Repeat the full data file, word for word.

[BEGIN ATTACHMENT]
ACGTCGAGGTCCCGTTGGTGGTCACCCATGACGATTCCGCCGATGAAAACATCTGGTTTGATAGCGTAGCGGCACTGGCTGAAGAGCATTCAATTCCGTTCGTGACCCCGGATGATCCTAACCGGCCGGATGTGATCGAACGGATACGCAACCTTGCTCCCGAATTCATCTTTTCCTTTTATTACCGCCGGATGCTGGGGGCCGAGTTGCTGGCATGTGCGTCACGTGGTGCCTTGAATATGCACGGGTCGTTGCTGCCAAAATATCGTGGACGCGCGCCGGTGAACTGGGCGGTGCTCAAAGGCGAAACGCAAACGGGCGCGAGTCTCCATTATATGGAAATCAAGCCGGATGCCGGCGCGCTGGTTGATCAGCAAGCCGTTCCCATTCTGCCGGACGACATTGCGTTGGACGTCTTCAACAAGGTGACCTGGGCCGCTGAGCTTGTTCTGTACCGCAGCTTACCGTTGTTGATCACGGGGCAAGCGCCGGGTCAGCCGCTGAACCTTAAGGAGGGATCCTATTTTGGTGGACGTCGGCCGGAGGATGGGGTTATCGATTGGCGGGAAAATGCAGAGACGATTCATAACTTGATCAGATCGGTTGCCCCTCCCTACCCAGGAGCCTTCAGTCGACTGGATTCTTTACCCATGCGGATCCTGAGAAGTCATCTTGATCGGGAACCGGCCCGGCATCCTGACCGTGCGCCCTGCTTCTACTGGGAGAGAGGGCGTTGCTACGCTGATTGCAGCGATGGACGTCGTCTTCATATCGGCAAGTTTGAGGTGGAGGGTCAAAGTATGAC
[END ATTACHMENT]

ACGTCGAGGTCCCGTTGGTGGTCACCCATGACGATTCCGCCGATGAAAACATCTGGTTTGATAGCGTAGCGGCACTGGCTGAAGAGCATTCAATTCCGTTCGTGACCCCGGATGATCCTAACCGGCCGGATGTGATCGAACGGATACGCAACCTTGCTCCCGAATTCATCTTTTCCTTTTATTACCGCCGGATGCTGGGGGCCGAGTTGCTGGCATGTGCGTCACGTGGTGCCTTGAATATGCACGGGTCGTTGCTGCCAAAATATCGTGGACGCGCGCCGGTGAACTGGGCGGTGCTCAAAGGCGAAACGCAAACGGGCGCGAGTCTCCATTATATGGAAATCAAGCCGGATGCCGGCGCGCTGGTTGATCAGCAAGCCGTTCCCATTCTGCCGGACGACATTGCGTTGGACGTCTTCAACAAGGTGACCTGGGCCGCTGAGCTTGTTCTGTACCGCAGCTTACCGTTGTTGATCACGGGGCAAGCGCCGGGTCAGCCGCTGAACCTTAAGGAGGGATCCTATTTTGGTGGACGTCGGCCGGAGGATGGGGTTATCGATTGGCGGGAAAATGCAGAGACGATTCATAACTTGATCAGATCGGTTGCCCCTCCCTACCCAGGAGCCTTCAGTCGACTGGATTCTTTACCCATGCGGATCCTGAGAAGTCATCTTGATCGGGAACCGGCCCGGCATCCTGACCGTGCGCCCTGCTTCTACTGGGAGAGAGGGCGTTGCTACGCTGATTGCAGCGATGGACGTCGTCTTCATATCGGCAAGTTTGAGGTGGAGGGTCAAAGTATGAC